Skift Take

Online travel agencies have been vehemently opposed to detailing the components of the taxes and fees they collect on prepaid hotel bookings because it would expose the wholesale rates they obtain from hotels and the markups that the booking sites impose. This lawsuit could potentially impose changes in Expedia's financial relationship with its affiliates.

There have been several consumer lawsuits over the years charging deceptive practices in the ways online travel agencies opaquely bundle “taxes and fees” when selling hotel stays that consumers pay for at the time of booking.

Expedia, for example, settled a consumer class-action lawsuit in its home state, Washington, for $123.4 million in 2009. The lawsuit alleged breach of contract and deceptive business practices in the way Expedia described its fees when selling hotel rooms on a wholesale basis, which is also known as the merchant model.

This week the same Seattle law firm Hagens Berman, which was part of the litigation that was settled in 2009, filed a new consumer lawsuit seeking class action status that accuses Expedia of conducting a tax fraud, or a racketeering enterprise (RICO), in allegedly scheming with an affiliate,, to collect a secret fee to ratchet up profits and rip off consumers.

The plaintiff, Joseph Church, on behalf of the purported class of consumers, seeks to have the lawsuit certified as a class action, and to collect triple the amount of actual damages, and attorneys fees. The defendants are Expedia Inc., the Expedia Affiliate Network, Travelscape, and, all of which are part of Expedia Group.

Expedia didn’t immediately respond to a request for comment., which gets the vast majority of its hotel inventory through the Expedia Affiliate Network and claims to have sold four million room nights since its founding in 2014, is not named as a defendant. However, the lawsuit alleges that is a willing partner in the enterprise.

“Contrary to’s representations and/or the expectations of consumers, the ‘taxes and fees’ charged by the defendants are not the actual taxes and fees remitted to governmental authorities but contain additional amounts surreptitiously added by the defendants (the tax overcharge),” the lawsuit alleges.

The lawsuit is a twist on earlier lawsuits about online travel agency taxes and fees because the focus is not on the “taxes” or “taxes and fees” that Expedia charges on for a hotel booking, but on the “tax recovery charges and fees” that levels on behalf of Expedia on the website.

For example, was charging consumers $50.88 in “tax recovery charges and fees” on a $159 room rate at the W Hotel in Seattle for a November 22-24 stay, according to the suit. The lawsuit alleges that leads consumers to believe that those taxes and fees are meant to pay local and state taxes, which “should have been $27,” and that Expedia is enriching itself by secretly pocketing the difference.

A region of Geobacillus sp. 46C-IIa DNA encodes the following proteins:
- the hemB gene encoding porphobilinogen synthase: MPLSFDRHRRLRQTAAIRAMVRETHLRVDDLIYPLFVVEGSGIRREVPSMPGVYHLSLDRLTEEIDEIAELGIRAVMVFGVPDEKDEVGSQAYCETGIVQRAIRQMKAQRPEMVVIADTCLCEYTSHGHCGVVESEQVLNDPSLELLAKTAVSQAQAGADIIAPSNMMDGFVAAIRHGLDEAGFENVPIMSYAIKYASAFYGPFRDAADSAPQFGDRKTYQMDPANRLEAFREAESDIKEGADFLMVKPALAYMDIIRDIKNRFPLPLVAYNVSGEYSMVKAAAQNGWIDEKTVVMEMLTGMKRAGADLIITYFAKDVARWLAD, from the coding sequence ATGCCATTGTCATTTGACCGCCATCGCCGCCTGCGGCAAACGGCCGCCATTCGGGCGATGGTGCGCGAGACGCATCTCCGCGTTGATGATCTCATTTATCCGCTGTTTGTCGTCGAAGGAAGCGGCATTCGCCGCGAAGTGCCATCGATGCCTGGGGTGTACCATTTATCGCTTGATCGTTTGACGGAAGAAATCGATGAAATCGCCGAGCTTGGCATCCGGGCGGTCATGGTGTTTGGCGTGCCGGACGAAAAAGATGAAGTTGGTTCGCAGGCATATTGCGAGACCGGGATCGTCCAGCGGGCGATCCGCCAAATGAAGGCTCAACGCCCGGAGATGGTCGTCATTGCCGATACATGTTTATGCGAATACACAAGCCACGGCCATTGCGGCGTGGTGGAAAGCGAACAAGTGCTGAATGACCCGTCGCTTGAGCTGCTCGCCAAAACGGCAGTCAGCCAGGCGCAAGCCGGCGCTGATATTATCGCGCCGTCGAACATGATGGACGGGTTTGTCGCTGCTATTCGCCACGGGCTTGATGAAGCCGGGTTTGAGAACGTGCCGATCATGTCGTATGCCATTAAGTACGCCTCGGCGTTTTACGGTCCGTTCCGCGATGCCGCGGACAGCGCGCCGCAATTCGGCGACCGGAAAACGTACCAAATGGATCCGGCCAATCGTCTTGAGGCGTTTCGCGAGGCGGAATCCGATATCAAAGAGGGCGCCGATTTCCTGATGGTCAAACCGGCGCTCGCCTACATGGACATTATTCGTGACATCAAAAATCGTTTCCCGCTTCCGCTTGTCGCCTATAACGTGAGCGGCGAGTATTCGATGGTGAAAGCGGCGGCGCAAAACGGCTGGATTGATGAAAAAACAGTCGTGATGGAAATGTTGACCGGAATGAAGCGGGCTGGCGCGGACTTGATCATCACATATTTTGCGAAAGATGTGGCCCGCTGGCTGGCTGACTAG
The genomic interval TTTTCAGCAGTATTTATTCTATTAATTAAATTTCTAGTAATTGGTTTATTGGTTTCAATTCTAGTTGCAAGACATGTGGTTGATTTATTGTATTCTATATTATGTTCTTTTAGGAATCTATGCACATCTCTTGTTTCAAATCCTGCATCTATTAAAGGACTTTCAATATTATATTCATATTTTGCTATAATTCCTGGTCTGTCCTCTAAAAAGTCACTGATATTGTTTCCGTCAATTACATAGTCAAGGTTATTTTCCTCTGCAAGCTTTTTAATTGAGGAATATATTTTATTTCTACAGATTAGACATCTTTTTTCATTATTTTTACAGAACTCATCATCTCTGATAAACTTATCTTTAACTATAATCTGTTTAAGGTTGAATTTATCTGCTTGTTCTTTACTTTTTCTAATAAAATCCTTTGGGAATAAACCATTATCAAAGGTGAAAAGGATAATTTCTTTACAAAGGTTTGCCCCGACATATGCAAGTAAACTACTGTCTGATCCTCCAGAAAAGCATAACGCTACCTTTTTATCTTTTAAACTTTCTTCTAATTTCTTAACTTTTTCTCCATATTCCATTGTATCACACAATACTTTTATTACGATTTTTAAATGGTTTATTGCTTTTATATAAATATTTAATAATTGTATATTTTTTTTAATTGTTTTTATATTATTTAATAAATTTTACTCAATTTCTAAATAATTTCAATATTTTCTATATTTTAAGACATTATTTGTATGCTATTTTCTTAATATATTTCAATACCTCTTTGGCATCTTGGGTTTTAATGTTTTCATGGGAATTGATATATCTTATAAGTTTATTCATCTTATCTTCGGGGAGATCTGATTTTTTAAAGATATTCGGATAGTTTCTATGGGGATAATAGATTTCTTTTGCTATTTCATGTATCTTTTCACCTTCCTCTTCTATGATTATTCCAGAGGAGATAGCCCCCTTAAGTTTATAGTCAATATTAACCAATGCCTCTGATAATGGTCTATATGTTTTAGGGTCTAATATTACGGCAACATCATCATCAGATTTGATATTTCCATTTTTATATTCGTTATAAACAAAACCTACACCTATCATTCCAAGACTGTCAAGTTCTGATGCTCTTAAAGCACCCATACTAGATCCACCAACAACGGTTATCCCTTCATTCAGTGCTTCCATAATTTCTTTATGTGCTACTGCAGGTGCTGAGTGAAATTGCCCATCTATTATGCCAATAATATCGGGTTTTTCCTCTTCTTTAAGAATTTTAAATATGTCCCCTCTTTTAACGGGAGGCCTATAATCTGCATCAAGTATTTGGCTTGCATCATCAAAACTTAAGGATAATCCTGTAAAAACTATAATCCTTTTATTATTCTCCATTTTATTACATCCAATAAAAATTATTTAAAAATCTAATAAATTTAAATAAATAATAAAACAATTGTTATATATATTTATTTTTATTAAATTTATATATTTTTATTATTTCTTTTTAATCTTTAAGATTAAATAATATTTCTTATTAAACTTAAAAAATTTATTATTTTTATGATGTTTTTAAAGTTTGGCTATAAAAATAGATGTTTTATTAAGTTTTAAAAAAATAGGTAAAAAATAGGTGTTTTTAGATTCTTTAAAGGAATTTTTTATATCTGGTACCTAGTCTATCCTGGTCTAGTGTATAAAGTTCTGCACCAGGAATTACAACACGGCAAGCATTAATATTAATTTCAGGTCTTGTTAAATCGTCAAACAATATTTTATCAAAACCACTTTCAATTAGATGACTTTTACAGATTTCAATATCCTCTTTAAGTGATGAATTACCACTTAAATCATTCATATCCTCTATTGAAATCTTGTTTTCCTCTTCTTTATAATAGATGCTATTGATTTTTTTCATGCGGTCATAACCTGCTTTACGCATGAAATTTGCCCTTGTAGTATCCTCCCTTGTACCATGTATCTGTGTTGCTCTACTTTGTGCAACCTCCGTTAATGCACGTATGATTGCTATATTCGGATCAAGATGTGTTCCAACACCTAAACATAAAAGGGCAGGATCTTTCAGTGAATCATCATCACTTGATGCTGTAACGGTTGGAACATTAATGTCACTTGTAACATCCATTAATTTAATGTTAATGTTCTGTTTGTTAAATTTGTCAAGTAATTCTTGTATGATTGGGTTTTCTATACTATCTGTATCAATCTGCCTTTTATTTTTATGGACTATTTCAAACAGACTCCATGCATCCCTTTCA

In fact, the website states: “Amounts displayed in the taxes and fees line for prepaid hotel transactions include an estimated amount we expect the hotel to bill for applicable taxes, governmental fees and other charges that the hotels must pay to the government.”

On top of those taxes and fees, which the suit alleges are transferred to Expedia to remit taxes to the hotels and to clandestinely take a cut, charges its own service fee of $14.99 per hotel booking, but the lawsuit is not taking issue with that latter fee.

Coincidentally, the lawsuit points out, the $14.99 fee that charges consumers often leads to hotel bookings being more expensive for travelers on Expedia’s affiliate,, than on

Merchant Model Onslaught

The workings of the online travel agencies’ merchant model has attracted hundreds of lawsuits around the world since the City of Los Angeles kicked off the litigation frenzy in 2004. The plaintiffs in those suits generally allege that the online travel agencies obtain wholesale rates from hotels, mark the rates up for consumers, add service fees, but only remit to the hotel taxes on the wholesale rates rather than the full retail rates. The online travel agencies have prevailed in many of the lawsuits, and lost many others.

The current litigation filed by┬áHagens Berman, however, doesn’t deal with the bevy of local and state lawsuits against the online travel agencies, but alleges deception and tax fraud in the way Expedia charges taxes and fees to consumers on one of hundreds of its affiliate websites, The lawsuit alleges a close relationship between the companies, saying Expedia operated a call center for for four years, ending in 2017.

The Expedia Affiliate Network powers hotel bookings on hundreds of airline, travel agency, loyalty club, corporate travel, and consumer websites outside the travel industry. It is a material part of Expedia Group’s business, although the company doesn’t break out revenue or profits for the affiliate business.

Although the lawsuit merely focuses on Expedia’s practices in relation to, the litigation said the plaintiff retains the right to expand its scope. That means the lawsuit could potentially have implications for a broader swath of Expedia’s affiliate business.

The lawsuit alleges that, acting on behalf of Expedia, has overcharged consumers some $95 million, and it is seeking treble damages.



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Tags: expedia, fees, hotels, lawsuits, litigation, merchant model

Photo credit: Expedia is the subject of a lawsuit alleging it defrauds consumers in the way it charges consumers certain fees on an affiliate, Pictured, guest rooms at Westin hotels feature Peloton bikes. Westin Hotels & Resorts

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